The London Literary Gazette p. 154 (Mar 10, 1827)

This is a good season of the year for planting roses: the singularity and beauty of this shrub, when grown as a standard, is beginning to be generally known, though they are not so common in our suburban and cottage gardens as we hope and have no doubt they will be in a few years. Immense quantities have been imported this season from France, and in consequence they were never before so cheap. Some of the finer varieties of Moss, Bengal, and Provins, which last year cost one or two guineas each, may now be purchased for 3s. or a crown. We would recommend our country readers, and especially the female part of them who are fond of gardening, to procure a number of briar stocks from the hedges and copses in their neighbourhood, of different heights, from one to six feet, and amuse themselves grafting or budding them with the finer sorts of French roses. The following roses no garden out to be without:—

Smallest size.—Renoncule pourpre, Centfeuilles anémone.

Second size.—Bengale atropourpre, Bengale thé à fleur rouge, Mousseuse panachée, Duchesse d'Angouleme, Folie Bonaparte.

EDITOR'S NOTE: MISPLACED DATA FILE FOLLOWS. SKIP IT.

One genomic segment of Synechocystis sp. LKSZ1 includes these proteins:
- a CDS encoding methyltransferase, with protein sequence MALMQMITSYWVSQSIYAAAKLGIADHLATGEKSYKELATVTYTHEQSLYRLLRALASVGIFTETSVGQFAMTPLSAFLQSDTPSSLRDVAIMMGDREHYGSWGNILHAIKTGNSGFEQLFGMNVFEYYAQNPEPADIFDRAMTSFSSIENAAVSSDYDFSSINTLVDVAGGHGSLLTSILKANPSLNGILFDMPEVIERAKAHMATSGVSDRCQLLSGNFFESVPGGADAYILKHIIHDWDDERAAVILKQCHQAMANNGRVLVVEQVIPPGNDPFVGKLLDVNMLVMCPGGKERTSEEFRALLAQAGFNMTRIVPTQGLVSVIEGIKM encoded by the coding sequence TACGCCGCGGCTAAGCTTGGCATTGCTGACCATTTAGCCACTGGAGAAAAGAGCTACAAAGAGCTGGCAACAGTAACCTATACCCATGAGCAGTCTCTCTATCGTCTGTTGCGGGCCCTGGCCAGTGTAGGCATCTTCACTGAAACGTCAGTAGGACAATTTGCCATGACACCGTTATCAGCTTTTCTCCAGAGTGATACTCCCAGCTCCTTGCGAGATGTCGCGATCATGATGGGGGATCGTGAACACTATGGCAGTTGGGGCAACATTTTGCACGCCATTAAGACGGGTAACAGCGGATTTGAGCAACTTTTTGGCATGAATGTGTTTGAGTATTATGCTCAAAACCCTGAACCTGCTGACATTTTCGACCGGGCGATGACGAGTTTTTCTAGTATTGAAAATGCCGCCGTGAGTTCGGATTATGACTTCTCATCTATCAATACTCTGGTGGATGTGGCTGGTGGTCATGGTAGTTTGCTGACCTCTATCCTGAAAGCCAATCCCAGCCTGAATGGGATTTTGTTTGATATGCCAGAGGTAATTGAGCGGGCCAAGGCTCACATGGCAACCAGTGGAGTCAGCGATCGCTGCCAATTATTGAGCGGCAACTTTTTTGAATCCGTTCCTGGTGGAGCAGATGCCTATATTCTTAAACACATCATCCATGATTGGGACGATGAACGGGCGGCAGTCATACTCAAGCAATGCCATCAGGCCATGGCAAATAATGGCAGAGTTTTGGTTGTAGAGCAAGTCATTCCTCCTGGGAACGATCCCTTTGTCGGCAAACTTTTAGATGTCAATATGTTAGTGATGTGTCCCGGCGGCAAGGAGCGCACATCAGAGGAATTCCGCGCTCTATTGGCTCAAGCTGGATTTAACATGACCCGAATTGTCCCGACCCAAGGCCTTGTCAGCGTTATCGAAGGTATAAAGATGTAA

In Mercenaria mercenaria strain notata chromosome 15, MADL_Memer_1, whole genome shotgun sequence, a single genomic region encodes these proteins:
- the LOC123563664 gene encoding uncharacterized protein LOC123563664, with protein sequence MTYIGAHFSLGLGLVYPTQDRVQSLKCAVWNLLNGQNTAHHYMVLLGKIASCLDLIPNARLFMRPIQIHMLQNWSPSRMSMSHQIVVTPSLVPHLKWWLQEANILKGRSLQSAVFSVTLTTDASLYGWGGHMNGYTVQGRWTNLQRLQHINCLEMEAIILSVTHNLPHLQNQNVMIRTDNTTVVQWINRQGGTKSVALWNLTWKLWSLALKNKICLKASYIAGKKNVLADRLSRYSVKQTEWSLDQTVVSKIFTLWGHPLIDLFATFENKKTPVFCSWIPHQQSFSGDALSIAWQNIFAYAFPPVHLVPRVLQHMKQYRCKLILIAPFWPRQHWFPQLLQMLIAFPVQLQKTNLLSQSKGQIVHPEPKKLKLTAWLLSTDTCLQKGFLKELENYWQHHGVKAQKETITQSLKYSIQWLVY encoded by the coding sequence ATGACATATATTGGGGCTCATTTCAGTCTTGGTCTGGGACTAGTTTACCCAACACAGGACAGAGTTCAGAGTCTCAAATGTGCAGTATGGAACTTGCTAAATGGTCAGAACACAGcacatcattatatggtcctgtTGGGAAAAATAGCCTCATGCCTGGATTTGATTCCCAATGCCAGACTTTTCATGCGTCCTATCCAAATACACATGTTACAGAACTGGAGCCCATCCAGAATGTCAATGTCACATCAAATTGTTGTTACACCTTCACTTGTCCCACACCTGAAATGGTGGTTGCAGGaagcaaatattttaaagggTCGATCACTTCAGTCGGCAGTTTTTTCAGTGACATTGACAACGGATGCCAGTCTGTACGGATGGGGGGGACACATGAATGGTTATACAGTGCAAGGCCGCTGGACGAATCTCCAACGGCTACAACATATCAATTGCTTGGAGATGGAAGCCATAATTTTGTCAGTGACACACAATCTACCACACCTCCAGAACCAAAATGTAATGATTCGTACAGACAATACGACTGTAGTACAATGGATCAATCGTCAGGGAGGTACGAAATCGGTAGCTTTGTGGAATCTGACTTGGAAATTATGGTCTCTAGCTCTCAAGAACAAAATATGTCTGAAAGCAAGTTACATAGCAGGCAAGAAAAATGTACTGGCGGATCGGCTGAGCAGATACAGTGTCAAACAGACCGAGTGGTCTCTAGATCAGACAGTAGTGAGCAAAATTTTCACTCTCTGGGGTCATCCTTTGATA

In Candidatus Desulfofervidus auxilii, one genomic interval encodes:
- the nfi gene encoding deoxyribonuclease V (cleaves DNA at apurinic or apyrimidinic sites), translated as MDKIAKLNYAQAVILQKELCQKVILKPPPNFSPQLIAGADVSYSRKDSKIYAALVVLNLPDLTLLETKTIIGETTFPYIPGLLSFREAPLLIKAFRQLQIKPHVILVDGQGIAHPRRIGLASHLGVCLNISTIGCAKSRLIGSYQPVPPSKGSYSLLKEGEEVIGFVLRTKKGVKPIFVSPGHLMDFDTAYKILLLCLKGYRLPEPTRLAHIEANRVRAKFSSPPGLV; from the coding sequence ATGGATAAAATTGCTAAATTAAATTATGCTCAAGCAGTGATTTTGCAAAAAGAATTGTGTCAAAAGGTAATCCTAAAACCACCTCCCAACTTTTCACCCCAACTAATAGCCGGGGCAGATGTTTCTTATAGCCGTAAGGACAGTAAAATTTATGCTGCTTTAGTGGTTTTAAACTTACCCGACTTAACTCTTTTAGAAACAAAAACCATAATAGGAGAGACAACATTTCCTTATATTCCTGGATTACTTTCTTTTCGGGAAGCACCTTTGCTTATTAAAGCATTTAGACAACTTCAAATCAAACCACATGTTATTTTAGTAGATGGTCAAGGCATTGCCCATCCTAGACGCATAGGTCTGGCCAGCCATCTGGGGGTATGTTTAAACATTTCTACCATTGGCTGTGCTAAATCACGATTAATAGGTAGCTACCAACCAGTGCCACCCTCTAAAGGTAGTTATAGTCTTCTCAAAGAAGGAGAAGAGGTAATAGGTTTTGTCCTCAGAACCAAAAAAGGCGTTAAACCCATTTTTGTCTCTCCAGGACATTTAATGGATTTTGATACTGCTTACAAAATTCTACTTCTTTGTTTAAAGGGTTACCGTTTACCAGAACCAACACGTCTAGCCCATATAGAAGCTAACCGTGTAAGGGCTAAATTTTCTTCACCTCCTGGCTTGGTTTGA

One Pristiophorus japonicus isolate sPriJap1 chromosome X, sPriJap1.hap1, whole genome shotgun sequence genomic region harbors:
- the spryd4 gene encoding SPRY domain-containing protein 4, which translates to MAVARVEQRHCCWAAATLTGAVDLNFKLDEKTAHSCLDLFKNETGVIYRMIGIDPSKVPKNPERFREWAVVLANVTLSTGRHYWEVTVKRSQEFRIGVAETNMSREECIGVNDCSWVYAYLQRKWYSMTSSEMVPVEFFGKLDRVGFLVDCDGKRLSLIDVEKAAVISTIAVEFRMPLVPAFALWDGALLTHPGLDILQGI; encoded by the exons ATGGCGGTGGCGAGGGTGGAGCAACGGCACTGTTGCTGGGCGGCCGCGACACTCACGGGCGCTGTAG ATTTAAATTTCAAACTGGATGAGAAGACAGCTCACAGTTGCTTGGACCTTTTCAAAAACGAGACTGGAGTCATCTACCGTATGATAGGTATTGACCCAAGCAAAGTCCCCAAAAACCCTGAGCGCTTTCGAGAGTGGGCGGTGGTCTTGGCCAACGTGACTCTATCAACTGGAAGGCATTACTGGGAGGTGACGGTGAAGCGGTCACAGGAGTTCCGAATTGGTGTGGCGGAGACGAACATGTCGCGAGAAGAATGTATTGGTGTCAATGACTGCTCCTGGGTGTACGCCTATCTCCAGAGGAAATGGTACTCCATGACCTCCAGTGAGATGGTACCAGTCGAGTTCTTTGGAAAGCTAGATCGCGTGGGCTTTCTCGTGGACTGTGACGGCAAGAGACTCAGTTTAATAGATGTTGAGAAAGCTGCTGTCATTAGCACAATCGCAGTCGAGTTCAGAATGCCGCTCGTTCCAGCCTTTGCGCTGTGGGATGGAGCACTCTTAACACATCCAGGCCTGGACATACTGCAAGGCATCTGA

Third size.—Bengale Catherine II., Incomparable de Luxembourg, Bengale thé jaune, Mouseuse blanche nouvelle, Mousseuse cramoisée, Rose du Roi, Centfeuille Vilmorin, Rose Lee, or Palmyre.

Largest size.—Bengale Pivoine, Centfeuilles nouvelle de Luxembourg, Globe céleste, Portlandica grandiflora, Toison d'Or.

Climbing Roses.—Moschata, Multiflora, Noisette Champagna, Grevillii, Boursaultii, and Russelliana.

Scotch Roses.—Snowball, Fairy, Lurid purple, Unique, Perpetual, Lady Liston.

A more extensive selection of roses, with directions, illustrated by engravings, for grafting and budding them, will be found in the Gardener's Magazine for March.

Rose lists